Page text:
Russian invasion news coverage could be much better, U-M expert says
Written by Jared Wadley
The global media is not fulfilling their role in covering public opinion and response within Russia, and we as people of democracy have to lament and be vocal about the reasons why, says a University of Michigan communication expert.
The world can get daily reports about how the invasion is unfolding and how Ukraine is responding, but that is only part of the picture, says Scott Campbell, the Constance F. and Arnold C. Pohs Professor of Telecommunication. He shares his insights on the impact this has in future coverage.
Describe the U.S. and global news media’s role in covering Russia’s invasion.
The global media is not fulfilling their role. There is a tremendous amount of unrest and dissent in Russia right now, and there is a lot more to that story than what we have been able to hear so far. Putin knows very well that public opinion matters, which is why he has been placing a stranglehold on Russian news media, the internet and social media. His authoritarian tactics are actually leaky, and there is space for amplifying public opinion and voices of dissent within Russia. To the extent that space can be supported, we may get more of the full picture of how people are feeling and reacting at the grassroots level. That may be a void that matters.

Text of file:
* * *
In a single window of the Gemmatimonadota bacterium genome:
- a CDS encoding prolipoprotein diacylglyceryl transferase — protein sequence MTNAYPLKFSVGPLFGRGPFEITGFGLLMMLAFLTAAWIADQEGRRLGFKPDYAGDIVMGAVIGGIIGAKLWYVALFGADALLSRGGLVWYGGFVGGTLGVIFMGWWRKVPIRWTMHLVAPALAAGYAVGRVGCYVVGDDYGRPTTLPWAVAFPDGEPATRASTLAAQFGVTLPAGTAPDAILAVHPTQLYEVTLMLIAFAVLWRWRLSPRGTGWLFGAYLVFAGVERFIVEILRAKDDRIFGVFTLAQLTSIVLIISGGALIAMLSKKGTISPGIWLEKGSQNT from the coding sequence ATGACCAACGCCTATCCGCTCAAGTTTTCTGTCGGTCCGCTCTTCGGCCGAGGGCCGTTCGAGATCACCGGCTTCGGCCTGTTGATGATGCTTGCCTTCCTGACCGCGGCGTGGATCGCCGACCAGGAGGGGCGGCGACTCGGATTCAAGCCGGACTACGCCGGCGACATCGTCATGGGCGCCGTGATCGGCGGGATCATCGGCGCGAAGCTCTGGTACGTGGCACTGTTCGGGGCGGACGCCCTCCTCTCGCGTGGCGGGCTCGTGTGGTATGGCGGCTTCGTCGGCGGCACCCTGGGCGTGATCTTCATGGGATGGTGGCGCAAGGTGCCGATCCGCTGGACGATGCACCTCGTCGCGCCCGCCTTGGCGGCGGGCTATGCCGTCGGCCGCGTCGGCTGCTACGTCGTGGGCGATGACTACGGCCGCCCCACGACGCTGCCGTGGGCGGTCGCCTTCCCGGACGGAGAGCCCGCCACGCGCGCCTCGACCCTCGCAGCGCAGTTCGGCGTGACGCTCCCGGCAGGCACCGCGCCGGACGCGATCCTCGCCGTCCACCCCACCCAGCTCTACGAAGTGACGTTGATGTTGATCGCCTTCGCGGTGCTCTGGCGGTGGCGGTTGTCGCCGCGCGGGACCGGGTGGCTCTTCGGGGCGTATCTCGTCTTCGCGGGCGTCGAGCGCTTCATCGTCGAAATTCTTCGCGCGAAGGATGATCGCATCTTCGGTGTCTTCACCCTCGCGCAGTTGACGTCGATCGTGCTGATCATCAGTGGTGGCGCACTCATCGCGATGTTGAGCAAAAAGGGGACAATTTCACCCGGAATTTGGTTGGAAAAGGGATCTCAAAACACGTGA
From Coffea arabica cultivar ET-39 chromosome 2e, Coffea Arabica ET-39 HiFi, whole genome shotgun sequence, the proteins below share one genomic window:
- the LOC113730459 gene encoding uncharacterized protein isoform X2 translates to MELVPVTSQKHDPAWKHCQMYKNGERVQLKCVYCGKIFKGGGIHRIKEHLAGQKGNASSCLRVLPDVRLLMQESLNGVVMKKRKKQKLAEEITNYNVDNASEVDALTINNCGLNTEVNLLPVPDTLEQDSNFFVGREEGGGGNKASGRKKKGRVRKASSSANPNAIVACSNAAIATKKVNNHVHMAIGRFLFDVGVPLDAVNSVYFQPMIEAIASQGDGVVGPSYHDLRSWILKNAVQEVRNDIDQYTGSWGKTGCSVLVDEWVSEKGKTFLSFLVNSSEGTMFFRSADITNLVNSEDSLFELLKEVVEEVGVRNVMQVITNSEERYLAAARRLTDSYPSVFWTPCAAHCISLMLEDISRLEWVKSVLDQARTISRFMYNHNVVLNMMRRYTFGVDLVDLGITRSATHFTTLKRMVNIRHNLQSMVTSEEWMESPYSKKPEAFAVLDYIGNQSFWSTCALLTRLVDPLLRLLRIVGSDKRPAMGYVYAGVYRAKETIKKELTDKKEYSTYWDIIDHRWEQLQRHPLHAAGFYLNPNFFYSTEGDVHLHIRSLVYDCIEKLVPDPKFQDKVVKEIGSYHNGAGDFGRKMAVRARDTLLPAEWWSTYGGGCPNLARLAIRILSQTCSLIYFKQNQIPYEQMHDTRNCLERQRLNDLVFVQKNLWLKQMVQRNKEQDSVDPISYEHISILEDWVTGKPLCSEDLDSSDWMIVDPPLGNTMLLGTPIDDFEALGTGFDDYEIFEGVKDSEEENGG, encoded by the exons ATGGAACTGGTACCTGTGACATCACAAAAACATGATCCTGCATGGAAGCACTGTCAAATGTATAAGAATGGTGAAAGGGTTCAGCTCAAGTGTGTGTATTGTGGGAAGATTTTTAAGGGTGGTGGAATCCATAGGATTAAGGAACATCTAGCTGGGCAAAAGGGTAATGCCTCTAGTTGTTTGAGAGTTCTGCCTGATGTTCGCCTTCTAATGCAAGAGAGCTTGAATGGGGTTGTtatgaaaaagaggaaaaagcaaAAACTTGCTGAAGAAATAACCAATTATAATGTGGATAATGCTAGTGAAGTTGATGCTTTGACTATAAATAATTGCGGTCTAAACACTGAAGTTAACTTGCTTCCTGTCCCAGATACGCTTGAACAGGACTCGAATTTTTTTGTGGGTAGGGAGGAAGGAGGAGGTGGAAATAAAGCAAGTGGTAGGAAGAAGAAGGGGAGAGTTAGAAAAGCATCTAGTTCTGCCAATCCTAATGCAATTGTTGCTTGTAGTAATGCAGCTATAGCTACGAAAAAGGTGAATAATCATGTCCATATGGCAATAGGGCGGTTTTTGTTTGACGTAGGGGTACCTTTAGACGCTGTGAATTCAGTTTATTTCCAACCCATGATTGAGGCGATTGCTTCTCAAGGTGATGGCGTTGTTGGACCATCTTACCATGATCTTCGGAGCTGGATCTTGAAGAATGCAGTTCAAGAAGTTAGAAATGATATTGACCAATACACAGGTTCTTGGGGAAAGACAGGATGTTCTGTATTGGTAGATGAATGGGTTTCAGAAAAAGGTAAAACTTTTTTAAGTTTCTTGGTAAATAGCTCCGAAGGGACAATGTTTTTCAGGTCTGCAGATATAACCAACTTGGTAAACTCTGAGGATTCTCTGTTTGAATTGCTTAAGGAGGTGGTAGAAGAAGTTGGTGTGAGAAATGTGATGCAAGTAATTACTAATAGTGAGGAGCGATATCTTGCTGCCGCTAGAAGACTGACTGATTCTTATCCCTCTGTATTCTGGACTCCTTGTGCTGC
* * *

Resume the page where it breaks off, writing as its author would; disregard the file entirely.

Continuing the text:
Of course, there is the other side of the coin, which is a lack of information getting into Russia so that the citizens can be informed. Looking at some polling done by The Guardian, it seems a good portion of the Russian population, particularly the young and the educated, are not in support of what is going on with Ukraine. That could be a dangerous misalignment for Putin and his regime.